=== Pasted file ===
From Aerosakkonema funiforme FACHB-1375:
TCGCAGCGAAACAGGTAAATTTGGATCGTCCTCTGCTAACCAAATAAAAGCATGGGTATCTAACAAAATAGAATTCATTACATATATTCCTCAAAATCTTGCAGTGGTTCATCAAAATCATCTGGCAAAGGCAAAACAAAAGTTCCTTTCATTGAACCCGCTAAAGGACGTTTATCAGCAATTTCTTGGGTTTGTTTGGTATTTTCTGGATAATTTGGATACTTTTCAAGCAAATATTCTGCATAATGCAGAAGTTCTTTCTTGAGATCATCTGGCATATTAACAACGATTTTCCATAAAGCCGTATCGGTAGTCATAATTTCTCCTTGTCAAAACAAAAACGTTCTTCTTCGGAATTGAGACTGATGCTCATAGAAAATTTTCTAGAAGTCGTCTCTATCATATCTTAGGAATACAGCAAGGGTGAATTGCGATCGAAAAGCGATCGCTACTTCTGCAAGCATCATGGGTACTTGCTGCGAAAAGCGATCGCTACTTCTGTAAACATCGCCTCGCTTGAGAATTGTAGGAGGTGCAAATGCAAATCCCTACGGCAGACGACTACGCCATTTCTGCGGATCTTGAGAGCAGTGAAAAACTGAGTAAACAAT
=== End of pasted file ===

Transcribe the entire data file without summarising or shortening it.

From Aerosakkonema funiforme FACHB-1375:
TCGCAGCGAAACAGGTAAATTTGGATCGTCCTCTGCTAACCAAATAAAAGCATGGGTATCTAACAAAATAGAATTCATTACATATATTCCTCAAAATCTTGCAGTGGTTCATCAAAATCATCTGGCAAAGGCAAAACAAAAGTTCCTTTCATTGAACCCGCTAAAGGACGTTTATCAGCAATTTCTTGGGTTTGTTTGGTATTTTCTGGATAATTTGGATACTTTTCAAGCAAATATTCTGCATAATGCAGAAGTTCTTTCTTGAGATCATCTGGCATATTAACAACGATTTTCCATAAAGCCGTATCGGTAGTCATAATTTCTCCTTGTCAAAACAAAAACGTTCTTCTTCGGAATTGAGACTGATGCTCATAGAAAATTTTCTAGAAGTCGTCTCTATCATATCTTAGGAATACAGCAAGGGTGAATTGCGATCGAAAAGCGATCGCTACTTCTGCAAGCATCATGGGTACTTGCTGCGAAAAGCGATCGCTACTTCTGTAAACATCGCCTCGCTTGAGAATTGTAGGAGGTGCAAATGCAAATCCCTACGGCAGACGACTACGCCATTTCTGCGGATCTTGAGAGCAGTGAAAAACTGAGTAAACAAT